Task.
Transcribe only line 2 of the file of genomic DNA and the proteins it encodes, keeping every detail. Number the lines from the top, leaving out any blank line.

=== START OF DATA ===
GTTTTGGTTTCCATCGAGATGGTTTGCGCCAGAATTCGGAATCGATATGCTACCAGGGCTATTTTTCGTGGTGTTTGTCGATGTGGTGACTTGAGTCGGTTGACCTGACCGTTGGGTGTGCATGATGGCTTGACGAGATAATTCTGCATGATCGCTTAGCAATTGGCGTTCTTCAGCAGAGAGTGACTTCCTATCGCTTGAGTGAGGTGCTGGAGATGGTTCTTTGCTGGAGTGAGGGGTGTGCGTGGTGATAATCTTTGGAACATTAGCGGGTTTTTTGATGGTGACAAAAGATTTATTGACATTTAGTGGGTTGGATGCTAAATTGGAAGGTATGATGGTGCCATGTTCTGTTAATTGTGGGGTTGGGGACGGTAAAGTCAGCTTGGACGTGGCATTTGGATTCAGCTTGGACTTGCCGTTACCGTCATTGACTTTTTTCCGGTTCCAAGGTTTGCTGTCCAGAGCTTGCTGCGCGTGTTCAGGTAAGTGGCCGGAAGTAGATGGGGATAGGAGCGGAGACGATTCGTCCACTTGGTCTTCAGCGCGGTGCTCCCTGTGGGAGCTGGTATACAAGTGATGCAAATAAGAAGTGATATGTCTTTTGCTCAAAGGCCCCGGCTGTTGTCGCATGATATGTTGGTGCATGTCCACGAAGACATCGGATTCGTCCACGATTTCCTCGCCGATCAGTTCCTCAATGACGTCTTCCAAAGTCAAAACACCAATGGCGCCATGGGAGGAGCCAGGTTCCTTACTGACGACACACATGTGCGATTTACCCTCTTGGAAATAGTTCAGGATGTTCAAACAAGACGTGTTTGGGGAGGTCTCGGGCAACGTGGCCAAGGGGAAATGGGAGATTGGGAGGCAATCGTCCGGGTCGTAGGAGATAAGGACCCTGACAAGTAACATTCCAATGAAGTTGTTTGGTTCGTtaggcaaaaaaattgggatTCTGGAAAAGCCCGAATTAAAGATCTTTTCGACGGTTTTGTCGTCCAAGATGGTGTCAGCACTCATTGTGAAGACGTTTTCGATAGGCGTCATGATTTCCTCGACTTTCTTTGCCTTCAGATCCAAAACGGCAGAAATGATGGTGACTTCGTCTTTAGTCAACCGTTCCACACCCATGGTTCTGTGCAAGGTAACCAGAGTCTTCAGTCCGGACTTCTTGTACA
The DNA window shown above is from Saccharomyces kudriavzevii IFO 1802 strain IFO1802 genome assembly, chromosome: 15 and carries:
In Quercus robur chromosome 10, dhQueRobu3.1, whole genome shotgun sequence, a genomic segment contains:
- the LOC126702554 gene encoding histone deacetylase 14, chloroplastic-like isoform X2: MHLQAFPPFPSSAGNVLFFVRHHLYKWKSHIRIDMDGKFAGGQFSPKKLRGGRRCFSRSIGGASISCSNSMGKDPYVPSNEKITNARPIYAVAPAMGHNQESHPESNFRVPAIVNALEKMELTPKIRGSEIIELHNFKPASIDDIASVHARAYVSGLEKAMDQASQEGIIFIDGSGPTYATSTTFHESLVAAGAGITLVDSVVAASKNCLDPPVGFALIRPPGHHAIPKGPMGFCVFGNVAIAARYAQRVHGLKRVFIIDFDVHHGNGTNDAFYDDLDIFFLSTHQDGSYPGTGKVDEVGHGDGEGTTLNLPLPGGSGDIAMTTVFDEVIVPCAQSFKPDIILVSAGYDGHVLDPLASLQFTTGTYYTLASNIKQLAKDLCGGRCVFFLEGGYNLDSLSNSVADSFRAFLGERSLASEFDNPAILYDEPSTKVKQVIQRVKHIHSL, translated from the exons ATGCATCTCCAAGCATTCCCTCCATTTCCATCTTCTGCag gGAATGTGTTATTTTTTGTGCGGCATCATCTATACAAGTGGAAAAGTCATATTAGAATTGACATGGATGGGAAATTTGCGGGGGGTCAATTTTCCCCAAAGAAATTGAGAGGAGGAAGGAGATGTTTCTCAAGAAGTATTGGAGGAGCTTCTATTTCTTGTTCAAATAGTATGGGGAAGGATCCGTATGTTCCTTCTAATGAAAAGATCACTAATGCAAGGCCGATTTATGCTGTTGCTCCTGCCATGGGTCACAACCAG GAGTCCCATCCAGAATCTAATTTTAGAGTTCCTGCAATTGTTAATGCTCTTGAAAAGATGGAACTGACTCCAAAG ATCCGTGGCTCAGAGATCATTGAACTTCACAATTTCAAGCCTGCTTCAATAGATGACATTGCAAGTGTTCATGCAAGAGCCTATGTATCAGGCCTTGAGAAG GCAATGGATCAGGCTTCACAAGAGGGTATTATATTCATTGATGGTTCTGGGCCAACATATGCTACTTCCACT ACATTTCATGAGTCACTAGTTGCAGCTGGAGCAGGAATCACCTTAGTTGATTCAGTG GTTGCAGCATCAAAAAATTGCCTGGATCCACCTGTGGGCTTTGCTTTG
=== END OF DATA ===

The DNA window shown above is from Saccharomyces kudriavzevii IFO 1802 strain IFO1802 genome assembly, chromosome: 15 and carries: